Where did you learn about dogs?

We have both been animal lovers our whole lives; when we met and started growing a family we realized that animals were going to have to be a big part of our lives.
Many years ago we were introduced to natural horsemanship through Buck Brannaman, and our journey into natural animal training began.  Over the years we have blessed to work with Gawani Pony Boy, Pat Parelli, Marty Martens, and Leslie Desmond.  While watching the miracles that occurred under the patient and wise hands of these people, we realized that this was what we were already doing with our dogs.  These brilliant teachers simply gave us the words to describe it in a way all people could understand.  From there we developed drills that help people tune into the necessary skills, awareness and understanding to achieve their goals with their animals.  What we love about natural training is that all animals understand it: humans, horses, dogs, cats, birds.  It's really about teaching people to remember the very basics of communication, which benefits them in all of their relationships.
Over many years we have worked with several different species, and thousands of dogs in order to present you with a thorough understanding how to work with your dog based on a sound relationship based on: love, trust and respect.

 

Why don’t you use choke chains, shock collars, pinch collars, harness or halter collars?

People like to use devices because they think it's a quick & easy fix. Many devices can be harsh on your dogs body because most of them are designed to create pain/discomfort, and when you create pain you loose trust.  If you use the leash properly and teach the dog how to give to the pressure of the collar there would never be a 'pulling' dog.  It's about teaching not controlling.  We teach you how to properly use your leash and then no device is needed.    
Our philosophy is to do as little as possible to get results - just as you you want someone to do with you.  As long as you rely on a device your dog does too, and if you are without your device your dogs behavior will probably revert to it's old ways because he was reacting to the device and it had nothing to do with learning.  If you take the device away your dog will most likely return to old behavior because he was being good to avoid a force or pain, but he is not learning to choose his behavior out of understanding. You are relying on the device to create the action and it will be more difficult for you and your dog to be off leash, at long distances and with distractions.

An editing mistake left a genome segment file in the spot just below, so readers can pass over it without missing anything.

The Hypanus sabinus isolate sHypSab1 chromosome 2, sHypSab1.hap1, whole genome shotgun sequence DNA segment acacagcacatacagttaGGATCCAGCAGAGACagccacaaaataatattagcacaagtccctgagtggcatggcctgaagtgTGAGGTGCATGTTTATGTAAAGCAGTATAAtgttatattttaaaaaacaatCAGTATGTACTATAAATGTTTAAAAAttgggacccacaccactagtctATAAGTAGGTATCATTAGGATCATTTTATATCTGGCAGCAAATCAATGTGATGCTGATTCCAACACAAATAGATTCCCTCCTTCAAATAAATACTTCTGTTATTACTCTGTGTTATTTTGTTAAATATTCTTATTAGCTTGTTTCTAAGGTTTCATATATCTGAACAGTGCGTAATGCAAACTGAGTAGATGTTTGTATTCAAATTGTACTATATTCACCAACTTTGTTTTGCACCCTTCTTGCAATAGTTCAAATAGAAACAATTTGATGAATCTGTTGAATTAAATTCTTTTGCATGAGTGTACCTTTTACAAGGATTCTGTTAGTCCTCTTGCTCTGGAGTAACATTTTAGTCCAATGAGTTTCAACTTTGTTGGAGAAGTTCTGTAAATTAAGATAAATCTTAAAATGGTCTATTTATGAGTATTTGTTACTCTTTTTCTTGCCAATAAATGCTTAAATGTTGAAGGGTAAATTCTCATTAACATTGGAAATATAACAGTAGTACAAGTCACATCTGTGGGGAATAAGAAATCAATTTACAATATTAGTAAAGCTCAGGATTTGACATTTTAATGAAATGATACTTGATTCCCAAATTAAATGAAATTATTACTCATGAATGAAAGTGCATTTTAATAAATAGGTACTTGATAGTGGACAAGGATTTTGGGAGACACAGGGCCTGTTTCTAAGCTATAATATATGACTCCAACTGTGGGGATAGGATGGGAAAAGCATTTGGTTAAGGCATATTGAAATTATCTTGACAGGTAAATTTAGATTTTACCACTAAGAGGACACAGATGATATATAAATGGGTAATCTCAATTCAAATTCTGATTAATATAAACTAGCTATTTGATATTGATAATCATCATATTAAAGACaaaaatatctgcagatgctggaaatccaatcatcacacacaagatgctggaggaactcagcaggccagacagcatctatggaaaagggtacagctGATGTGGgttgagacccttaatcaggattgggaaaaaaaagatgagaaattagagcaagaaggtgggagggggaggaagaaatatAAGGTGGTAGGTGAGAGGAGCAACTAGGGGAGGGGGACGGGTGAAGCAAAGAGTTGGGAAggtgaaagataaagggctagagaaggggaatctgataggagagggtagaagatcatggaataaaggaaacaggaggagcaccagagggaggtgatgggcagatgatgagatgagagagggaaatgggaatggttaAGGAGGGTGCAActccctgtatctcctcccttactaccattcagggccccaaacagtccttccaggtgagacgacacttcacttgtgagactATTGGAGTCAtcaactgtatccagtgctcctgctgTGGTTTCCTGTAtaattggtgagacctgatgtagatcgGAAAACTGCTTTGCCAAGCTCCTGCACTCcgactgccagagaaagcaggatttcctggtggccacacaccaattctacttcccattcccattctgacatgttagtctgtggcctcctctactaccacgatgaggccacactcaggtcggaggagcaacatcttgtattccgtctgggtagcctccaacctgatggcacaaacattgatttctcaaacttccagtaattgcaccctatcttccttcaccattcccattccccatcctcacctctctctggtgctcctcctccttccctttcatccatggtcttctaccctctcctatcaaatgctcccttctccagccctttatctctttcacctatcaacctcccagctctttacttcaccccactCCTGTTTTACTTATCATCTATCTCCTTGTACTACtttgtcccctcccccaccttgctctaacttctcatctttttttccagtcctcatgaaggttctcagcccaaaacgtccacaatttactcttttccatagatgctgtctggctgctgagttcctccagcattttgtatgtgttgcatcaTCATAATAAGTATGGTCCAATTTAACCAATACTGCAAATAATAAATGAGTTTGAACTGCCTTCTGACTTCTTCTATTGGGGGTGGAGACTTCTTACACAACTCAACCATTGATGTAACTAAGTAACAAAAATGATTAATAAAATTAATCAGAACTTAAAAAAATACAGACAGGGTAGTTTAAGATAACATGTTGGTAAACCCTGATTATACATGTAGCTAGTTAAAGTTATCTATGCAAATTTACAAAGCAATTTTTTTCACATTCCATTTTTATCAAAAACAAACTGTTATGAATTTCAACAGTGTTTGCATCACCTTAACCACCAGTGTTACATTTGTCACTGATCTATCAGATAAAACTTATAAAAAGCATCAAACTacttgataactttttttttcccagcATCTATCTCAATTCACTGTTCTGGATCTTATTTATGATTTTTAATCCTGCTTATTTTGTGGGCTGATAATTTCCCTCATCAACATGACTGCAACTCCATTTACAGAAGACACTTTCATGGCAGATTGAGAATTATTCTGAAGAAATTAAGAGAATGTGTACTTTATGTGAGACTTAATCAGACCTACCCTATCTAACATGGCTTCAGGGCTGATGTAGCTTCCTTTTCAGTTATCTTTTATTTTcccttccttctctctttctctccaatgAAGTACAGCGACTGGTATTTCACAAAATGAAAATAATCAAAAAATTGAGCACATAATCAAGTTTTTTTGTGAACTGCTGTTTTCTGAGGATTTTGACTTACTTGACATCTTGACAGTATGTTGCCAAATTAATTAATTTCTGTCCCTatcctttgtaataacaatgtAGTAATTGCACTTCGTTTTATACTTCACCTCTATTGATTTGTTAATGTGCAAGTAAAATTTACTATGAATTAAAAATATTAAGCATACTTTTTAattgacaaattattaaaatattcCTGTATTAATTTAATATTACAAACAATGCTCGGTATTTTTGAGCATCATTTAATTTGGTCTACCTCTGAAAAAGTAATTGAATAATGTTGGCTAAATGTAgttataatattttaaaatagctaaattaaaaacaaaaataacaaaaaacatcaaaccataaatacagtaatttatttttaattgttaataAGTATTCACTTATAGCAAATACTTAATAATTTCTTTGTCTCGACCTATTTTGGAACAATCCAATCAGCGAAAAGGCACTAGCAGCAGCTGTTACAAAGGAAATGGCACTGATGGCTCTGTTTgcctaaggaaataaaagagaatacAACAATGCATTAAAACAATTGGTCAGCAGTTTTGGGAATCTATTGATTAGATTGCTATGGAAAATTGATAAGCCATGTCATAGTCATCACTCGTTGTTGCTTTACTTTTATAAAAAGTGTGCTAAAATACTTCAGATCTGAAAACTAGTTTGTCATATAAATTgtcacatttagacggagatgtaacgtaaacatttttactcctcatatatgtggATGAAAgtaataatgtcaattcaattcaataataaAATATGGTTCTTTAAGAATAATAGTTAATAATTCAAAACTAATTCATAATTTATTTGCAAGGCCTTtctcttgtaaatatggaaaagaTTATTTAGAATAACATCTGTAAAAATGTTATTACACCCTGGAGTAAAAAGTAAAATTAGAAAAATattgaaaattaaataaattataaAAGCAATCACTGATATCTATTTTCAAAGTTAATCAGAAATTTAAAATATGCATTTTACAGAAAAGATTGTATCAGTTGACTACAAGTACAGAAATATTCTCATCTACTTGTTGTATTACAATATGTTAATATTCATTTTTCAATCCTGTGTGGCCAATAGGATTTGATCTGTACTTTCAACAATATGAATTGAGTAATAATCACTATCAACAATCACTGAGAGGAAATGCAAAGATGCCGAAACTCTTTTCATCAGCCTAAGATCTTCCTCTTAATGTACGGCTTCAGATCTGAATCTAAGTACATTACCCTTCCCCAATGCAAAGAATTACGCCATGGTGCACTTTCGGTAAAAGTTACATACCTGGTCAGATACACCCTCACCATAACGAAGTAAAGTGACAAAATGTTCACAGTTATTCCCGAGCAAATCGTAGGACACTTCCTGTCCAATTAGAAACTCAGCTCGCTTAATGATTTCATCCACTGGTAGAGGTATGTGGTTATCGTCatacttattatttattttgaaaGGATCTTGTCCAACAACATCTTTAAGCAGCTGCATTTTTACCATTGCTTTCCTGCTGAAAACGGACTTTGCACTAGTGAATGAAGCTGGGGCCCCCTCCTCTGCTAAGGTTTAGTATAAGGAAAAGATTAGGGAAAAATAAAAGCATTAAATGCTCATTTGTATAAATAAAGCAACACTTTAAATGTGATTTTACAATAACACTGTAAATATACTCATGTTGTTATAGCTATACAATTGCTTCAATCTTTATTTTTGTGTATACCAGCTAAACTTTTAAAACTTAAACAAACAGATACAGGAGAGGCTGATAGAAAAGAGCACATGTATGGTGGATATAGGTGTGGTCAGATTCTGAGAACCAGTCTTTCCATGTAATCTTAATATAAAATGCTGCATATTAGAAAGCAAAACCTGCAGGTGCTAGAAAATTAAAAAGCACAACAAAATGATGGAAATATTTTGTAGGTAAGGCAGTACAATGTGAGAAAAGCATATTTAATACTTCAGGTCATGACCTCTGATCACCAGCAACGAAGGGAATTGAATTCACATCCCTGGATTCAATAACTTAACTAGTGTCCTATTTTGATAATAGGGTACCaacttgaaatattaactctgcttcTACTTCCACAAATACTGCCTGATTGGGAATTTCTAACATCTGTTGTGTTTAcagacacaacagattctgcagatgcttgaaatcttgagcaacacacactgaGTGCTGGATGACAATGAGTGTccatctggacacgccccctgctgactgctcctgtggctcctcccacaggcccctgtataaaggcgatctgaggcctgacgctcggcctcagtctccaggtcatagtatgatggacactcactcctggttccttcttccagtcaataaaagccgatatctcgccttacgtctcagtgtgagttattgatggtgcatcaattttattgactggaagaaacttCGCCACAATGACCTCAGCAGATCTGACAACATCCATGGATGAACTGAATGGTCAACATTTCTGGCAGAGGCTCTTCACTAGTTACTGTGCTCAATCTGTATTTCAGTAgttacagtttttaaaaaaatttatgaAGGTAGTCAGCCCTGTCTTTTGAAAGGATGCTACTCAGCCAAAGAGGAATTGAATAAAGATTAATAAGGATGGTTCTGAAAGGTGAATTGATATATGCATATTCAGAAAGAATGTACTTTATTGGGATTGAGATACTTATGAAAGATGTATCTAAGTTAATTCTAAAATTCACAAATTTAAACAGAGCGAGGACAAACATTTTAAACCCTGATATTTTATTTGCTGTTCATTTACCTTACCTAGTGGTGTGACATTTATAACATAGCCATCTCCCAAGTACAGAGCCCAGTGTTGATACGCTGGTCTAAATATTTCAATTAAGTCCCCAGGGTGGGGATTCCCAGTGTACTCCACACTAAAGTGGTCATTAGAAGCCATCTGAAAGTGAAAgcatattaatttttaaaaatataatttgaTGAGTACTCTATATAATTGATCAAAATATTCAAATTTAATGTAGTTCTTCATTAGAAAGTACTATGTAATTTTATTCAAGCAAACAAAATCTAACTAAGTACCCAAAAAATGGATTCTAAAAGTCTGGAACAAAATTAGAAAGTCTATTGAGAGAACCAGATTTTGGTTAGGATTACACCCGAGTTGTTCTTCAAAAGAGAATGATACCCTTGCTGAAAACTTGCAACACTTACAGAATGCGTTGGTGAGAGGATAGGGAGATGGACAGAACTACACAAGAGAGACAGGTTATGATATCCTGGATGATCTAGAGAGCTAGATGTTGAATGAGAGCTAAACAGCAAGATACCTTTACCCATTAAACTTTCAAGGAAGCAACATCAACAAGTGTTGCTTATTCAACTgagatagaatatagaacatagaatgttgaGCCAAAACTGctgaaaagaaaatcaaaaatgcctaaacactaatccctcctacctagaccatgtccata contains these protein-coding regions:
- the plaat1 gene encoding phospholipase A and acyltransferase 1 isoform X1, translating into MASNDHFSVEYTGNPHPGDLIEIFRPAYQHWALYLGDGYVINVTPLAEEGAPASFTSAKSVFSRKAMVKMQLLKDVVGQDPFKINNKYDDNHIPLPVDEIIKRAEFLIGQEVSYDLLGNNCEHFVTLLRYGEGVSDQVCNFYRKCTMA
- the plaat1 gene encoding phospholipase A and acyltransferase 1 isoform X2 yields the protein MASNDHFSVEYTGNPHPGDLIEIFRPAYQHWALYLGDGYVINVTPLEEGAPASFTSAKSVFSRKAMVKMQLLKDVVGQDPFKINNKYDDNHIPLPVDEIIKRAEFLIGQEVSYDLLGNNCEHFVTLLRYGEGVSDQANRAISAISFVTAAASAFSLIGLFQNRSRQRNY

Relationships are about love, trust and respect, not force or coercion.

 

What about Clickers?

Clickers are a replacement for your voice (or any other marker: markers are applying a sound or visual signal to a behavior) accompanied by a food reward. Some people think they are the only answer too training while others find them un-needed and sometimes annoying to have to carry around or listen to. Some dogs are great with it, while others can be bothered by it - especially if there are others close by also using clickers - it can seem like you are in the middle of popcorn popping.   You could just use a word like 'yes' as your marker, but the key is to associate a food reward with the 'click'.   

We believe that if you rely on anything that is not you, your dog relies on it too, and it might be difficult to be successful at long distances, with distractions and off leash.   You are often told to carry higher and higher value treats with you, unfortunately you could toss a steak in front of many dogs who would still rather have the squirrel.  This is all because you are relying on food to coerce your dog to comply.  We prefer that your dog complies out of a sound relationship with you.We get calls everyday from people who complain that their dog won't listen unless they have food in their hand., when essentially your dog is holding you ransom - if the food does not have greater value than the squirrel, then the dog will pick the squirrel.  
 

How do you feel about Flexible Leashes?

Useless, dangerous an highly counterproductive.  The thin line between the dog and the handle is very lightweight and does not communicate well with the dog.  The heavy, cumbersome handle can be dangerous to the dog if you accidentally let go of it and the handle will be pulled into the dog possibly whacking him in the head.  They have killed small dogs.  Or the reverse of that is the clip releases from the collar and flies into the person hitting them in face, hand or body.  When your dog is out on a long skinny line and suddenly takes off you, or someone near you, can get caught up in the leash and be cut by the fast moving line.  Our clients, who are ER doctors, have reported frequent injuries from flexible leashes. 
Flexible leashes are counterproductive because they teach your dog to have constant pressure on their neck and to push against it (opposition reflex) learning to fight pressure not give to pressure.  So you are actually teaching your dog to pull against you.
The dog is also all around you in 'recess' doing as they please but not learning how to walk nicely beside you.  When dogs or people walk by your dog is primed to lunge at them and you have very little control.
We haven't met a trainer who approves of these devices yet - please don't use these dangerous devices.

 

There is lots of talk about 'alpha' and 'dominance' training, how do you feel about it?